- Click here for Map 2 (Close up of Sausalito, Alexander Avenue to the very North end of town)
- Click here for Map 3 (Fort Baker Military Reservation)
The new Flood Insurance Studies, Volume I through III can be viewed here:
- Click here for Volume I (Intro, area studied, engineering methods, applications, Insurance rate map, etc.)
- Click here for Volume II (Floodway data, FIRM notes to users, map legend for FIRM, etc.)
- Click here for Volume III (Flood Profiles, rate map index, etc.)
Use the National Flood Hazard Layer Web Map Service (WMS) in Google Earth: https://hazards.fema.gov/femaportal/wps/portal/NFHLWMSkmzdownload
Stay Dry -- a focused FEMA application that provides basic flood hazard map information from FEMA's National Flood Hazard Layer for an address. It allows you to view flood hazard zones and Flood Insurance Rate Map numbers and boundaries.
Stay Dry v3.0.1 kmz
FEMA NFHL -- a general application that provides for the display of flood hazard zones and labels, floodways, Coastal Barrier Resources System and Otherwise Protected Area units, community boundaries and names, base flood elevations, cross sections and coastal transects and their labels, hydraulic and flood control structures, flood profile baselines, coastal transect baselines, limit of moderate wave action lines, river mile markers, and Flood Insurance Rate Map and Letter of Map Revision boundaries and numbers. Additional reference layers include the status of NFHL data availability, point locations for Letters of Map Amendment (LOMAs) and Letters of Map Revision Based on Fill (LOMR–Fs). You control the information displayed by turning layers on and off. A basic knowledge of Google Earth and FEMA flood hazard information will help users of this application.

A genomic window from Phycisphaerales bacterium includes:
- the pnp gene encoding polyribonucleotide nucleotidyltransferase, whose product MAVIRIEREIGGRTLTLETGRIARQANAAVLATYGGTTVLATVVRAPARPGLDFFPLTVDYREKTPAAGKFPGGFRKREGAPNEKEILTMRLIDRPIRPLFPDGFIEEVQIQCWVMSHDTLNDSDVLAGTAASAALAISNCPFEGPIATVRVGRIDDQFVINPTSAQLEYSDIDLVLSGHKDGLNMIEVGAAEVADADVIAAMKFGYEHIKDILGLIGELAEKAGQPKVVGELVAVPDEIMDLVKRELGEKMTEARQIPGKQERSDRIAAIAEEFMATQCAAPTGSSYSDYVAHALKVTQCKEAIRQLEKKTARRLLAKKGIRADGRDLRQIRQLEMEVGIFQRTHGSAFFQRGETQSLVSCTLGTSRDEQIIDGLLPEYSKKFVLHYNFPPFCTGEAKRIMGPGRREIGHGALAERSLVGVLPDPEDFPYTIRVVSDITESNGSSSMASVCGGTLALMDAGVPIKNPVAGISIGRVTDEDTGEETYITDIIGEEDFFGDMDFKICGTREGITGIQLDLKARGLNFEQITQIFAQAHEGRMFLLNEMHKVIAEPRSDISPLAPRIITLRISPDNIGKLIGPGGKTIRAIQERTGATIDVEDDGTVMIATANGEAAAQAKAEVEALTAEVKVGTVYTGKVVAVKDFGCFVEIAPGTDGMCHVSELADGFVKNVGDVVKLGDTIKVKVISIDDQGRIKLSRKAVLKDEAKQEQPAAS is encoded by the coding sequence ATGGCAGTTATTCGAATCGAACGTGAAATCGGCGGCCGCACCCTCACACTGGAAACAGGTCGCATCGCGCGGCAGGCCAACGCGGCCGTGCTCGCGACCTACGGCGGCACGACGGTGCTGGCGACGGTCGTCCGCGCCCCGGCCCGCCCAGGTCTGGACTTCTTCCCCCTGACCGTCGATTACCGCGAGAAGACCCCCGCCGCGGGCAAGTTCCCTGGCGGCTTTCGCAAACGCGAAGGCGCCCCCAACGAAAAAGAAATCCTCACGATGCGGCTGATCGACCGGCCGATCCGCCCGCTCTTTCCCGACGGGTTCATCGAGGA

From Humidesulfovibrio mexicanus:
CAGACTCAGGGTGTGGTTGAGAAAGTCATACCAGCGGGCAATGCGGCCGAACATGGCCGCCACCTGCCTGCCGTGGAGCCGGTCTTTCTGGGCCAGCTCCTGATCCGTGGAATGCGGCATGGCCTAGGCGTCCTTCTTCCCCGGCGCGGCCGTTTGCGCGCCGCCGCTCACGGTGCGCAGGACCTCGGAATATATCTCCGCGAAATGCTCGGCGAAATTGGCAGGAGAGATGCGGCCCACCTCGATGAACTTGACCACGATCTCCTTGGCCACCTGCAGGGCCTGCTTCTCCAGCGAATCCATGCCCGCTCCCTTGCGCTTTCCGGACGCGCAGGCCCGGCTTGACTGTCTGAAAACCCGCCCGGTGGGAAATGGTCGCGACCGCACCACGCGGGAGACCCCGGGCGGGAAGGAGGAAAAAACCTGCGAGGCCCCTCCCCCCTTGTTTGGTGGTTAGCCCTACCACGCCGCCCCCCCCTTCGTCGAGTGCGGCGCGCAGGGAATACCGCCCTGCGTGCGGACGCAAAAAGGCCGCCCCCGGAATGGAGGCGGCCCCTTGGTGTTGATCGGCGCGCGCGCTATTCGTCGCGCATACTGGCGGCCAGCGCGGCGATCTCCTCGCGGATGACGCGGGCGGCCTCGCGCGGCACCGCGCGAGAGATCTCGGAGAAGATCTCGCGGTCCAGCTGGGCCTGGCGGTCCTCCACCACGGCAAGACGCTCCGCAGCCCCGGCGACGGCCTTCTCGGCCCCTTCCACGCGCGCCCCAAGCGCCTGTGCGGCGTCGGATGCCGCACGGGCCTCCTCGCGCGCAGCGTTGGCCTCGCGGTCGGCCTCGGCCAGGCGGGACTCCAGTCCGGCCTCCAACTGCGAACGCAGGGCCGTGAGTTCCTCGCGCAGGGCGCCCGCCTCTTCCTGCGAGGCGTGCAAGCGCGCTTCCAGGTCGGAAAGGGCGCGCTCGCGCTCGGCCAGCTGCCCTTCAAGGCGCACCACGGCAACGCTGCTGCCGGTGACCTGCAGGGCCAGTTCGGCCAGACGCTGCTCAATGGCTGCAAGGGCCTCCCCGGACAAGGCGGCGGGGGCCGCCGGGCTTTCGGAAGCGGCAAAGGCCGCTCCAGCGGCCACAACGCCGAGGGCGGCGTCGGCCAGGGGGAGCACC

The name of each layer is hyperlinked to a description of the layer, the map symbols used for the layer, and links to other FEMA web sites relevant to the layer. If a layer is turned on, clicking the text below the name of the layer (text that starts with "Draws at…") zooms the Google Earth view to a sample display of the layer. Layers are organized for display at one or more of three "eye altitude" (map scale) ranges in Google Earth: status maps at high altitudes, regional overviews of flood hazards at medium altitudes, and detailed flood hazard maps at low altitudes. Click on the hyperlinked folder name of the application to see the altitudes at which data in the layers are displayed. https://hazards.fema.gov/femaportal/kmz/FEMA_NFHL_v3.0.1.kmz
Please contact Jonathon Goldman, City Floodplan Administrator, with questions regarding the proposed maps at (415) 289-4176 or by email at firstname.lastname@example.org
The Public Works department will provide additional information as it becomes available.